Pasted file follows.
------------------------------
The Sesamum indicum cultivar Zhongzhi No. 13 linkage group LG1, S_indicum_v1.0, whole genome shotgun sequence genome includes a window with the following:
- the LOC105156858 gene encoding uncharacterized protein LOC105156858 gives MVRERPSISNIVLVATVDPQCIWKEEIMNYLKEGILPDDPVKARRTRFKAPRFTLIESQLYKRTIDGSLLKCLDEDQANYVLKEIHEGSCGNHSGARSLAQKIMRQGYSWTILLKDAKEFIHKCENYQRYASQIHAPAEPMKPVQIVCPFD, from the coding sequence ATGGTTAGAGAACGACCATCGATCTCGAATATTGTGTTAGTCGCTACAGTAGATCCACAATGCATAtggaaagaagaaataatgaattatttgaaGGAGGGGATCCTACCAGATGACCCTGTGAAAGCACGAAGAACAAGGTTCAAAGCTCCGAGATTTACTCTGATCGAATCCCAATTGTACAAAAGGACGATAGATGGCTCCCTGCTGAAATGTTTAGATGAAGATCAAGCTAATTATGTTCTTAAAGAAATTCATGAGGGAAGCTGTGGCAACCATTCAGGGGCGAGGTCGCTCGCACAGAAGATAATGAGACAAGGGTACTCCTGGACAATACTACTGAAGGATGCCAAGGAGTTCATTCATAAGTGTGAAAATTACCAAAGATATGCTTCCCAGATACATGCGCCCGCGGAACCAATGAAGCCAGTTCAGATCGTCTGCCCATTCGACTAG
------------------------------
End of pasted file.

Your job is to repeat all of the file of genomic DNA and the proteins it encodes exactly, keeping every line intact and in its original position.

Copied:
The Sesamum indicum cultivar Zhongzhi No. 13 linkage group LG1, S_indicum_v1.0, whole genome shotgun sequence genome includes a window with the following:
- the LOC105156858 gene encoding uncharacterized protein LOC105156858 gives MVRERPSISNIVLVATVDPQCIWKEEIMNYLKEGILPDDPVKARRTRFKAPRFTLIESQLYKRTIDGSLLKCLDEDQANYVLKEIHEGSCGNHSGARSLAQKIMRQGYSWTILLKDAKEFIHKCENYQRYASQIHAPAEPMKPVQIVCPFD, from the coding sequence ATGGTTAGAGAACGACCATCGATCTCGAATATTGTGTTAGTCGCTACAGTAGATCCACAATGCATAtggaaagaagaaataatgaattatttgaaGGAGGGGATCCTACCAGATGACCCTGTGAAAGCACGAAGAACAAGGTTCAAAGCTCCGAGATTTACTCTGATCGAATCCCAATTGTACAAAAGGACGATAGATGGCTCCCTGCTGAAATGTTTAGATGAAGATCAAGCTAATTATGTTCTTAAAGAAATTCATGAGGGAAGCTGTGGCAACCATTCAGGGGCGAGGTCGCTCGCACAGAAGATAATGAGACAAGGGTACTCCTGGACAATACTACTGAAGGATGCCAAGGAGTTCATTCATAAGTGTGAAAATTACCAAAGATATGCTTCCCAGATACATGCGCCCGCGGAACCAATGAAGCCAGTTCAGATCGTCTGCCCATTCGACTAG